Studies indicate a greater risk of glaucoma (a condition affecting your side vision) with SSRI medications, particularly in individuals on stronger medication doses or longer duration. One of the most common eye-related side effects of antidepressants and anti-anxiety medications is blurred vision. Selective serotonin reuptake inhibitors (SSRIs) like Zoloft, Prozac, Lexapro, etc. directly affect the pupil and ciliary muscle function of the eye and can make it difficult to focus on near objects.

Looking through the heart. Unsplash.

26. Blood pressure medications

Medications can have a variety of effects on your eyes, ranging from minor, temporary issues such as blurred vision to permanent damage. High or low blood pressure can affect eye health. When taking blood pressure medications, there are some that have been linked with glaucoma (particularly diuretics and calcium channel blockers). Our optometrist check for glaucoma through the use of our OCT (ocular coherence tomography) eye scans, measurement of your eye pressure and more.

Amiodarone (heart medications) this medication often prescribed for an irregular heartbeat can cause multiple eye changes including a whorl-like pattern on the cornea (clear dome at the front of the eye) and it has also been linked with risk of lack of blood flow to the optic nerve. Hydroxychloroquine (Plaquenil) this medication is often prescribed for rheumatic disease and was long term prescribed as an antimalaria medication. Research shows that even in low doses it can be toxic to the retina (the thin, sensory layer at the back of the eye). It is important that anyone on this medication has their eye health checked regularly to assess for any changes, particularly at the macula which is used for central vision.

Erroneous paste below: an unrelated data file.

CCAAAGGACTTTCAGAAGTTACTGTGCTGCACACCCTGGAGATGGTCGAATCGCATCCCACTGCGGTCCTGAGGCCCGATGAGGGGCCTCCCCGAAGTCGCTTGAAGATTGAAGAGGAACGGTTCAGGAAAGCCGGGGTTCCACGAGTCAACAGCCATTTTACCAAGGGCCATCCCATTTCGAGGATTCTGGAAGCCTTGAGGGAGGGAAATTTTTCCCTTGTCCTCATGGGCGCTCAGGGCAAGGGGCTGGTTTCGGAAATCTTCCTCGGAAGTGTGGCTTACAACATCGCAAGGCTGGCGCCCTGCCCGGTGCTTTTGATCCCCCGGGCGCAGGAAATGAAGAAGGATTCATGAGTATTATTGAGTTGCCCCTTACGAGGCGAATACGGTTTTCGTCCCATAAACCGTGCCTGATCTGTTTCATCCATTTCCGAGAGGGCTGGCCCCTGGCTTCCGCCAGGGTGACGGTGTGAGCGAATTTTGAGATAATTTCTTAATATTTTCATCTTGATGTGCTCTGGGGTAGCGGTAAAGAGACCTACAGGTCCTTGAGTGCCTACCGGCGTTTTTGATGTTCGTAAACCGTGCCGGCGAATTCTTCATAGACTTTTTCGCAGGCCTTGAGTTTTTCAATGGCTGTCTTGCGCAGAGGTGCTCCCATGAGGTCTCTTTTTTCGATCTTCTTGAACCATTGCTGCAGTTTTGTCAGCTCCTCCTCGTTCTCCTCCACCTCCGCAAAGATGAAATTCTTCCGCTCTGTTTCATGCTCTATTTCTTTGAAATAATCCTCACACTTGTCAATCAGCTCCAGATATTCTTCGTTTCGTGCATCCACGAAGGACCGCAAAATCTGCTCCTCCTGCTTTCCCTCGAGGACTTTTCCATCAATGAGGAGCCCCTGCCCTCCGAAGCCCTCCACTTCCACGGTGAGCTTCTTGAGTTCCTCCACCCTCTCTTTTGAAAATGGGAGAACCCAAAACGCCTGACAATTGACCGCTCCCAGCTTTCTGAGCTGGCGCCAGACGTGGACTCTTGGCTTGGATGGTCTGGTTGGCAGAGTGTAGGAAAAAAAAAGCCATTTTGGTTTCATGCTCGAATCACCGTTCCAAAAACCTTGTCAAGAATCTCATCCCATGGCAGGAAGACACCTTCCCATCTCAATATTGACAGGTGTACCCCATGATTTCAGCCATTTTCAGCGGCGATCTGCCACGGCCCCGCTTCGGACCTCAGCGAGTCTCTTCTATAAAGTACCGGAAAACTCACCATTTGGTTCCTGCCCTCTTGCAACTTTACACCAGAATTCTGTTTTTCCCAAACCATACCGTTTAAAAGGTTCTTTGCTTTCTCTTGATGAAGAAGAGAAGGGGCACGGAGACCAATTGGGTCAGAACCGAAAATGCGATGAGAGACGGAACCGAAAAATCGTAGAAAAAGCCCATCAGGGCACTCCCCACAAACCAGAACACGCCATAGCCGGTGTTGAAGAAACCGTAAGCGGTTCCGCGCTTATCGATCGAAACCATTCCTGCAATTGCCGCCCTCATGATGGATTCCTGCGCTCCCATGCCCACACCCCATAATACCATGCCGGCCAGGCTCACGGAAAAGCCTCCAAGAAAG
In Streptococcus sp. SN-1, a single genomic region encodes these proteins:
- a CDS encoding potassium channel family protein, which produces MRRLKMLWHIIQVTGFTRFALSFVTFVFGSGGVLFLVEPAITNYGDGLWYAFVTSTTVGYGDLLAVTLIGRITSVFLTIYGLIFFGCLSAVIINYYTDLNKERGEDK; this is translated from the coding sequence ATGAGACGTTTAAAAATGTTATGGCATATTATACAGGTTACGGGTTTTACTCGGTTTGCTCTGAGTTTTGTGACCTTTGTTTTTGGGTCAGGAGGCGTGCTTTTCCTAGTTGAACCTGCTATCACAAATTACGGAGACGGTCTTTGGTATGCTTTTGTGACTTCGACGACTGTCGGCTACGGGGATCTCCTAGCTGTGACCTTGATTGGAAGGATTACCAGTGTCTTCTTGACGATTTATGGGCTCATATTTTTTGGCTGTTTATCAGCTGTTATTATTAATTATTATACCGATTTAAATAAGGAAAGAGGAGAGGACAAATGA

the middle-aged man with glasses. Unsplash.

27. Erectile dysfunction medication

Some men who take ED pills develop visual disturbances, typically in the form of blurred vision, impaired color vision, or a bluish haze. Doctors believe these problems occur because the pills that target PDE-5 also inhibit PDE-6, a related enzyme found in the retina at the rear of the eye.

Sildenafil citrate (Viagra) is a medication that causes a change in blood flow away from the heart. Potential side effects include lack of blood flow to the eye, changes in eye pressure and risk of glaucoma (affecting side vision) and risk of “blue vision” as the medications affect the neurotransmission with the retina, the sensory layer at the back of the eye. A dilated eye examination with OCT scans and retinal photography is important in assessing for these medication-related changes to the retina.

assorted herbs. Unsplash.

28. Herbal supplement side effects

Herbal supplements are quite common, and side effects vary depending on the supplement. Gingko Biloba, Fish oil, and flaxseed oil are natural blood thinners, and thus may interact with other conditions and cause longer bleeding times to the eyes and body. Canthaxanthin is an oral supplement that acts as a tanning agent and causes crystals to deposit in the retina which can affect vision. are all associated with clinically significant ocular side effects.

Also, vitamin deficiencies can cause vision issues as well. In extreme cases, vitamin B12 deficiency can damage the optic nerve. This is because it plays a key role in the health of nerves, along with the nervous system as a whole. Optic nerve damage may lead to blurry vision, double vision, or sensitivity to light. In serious instances, it can even cause vision loss.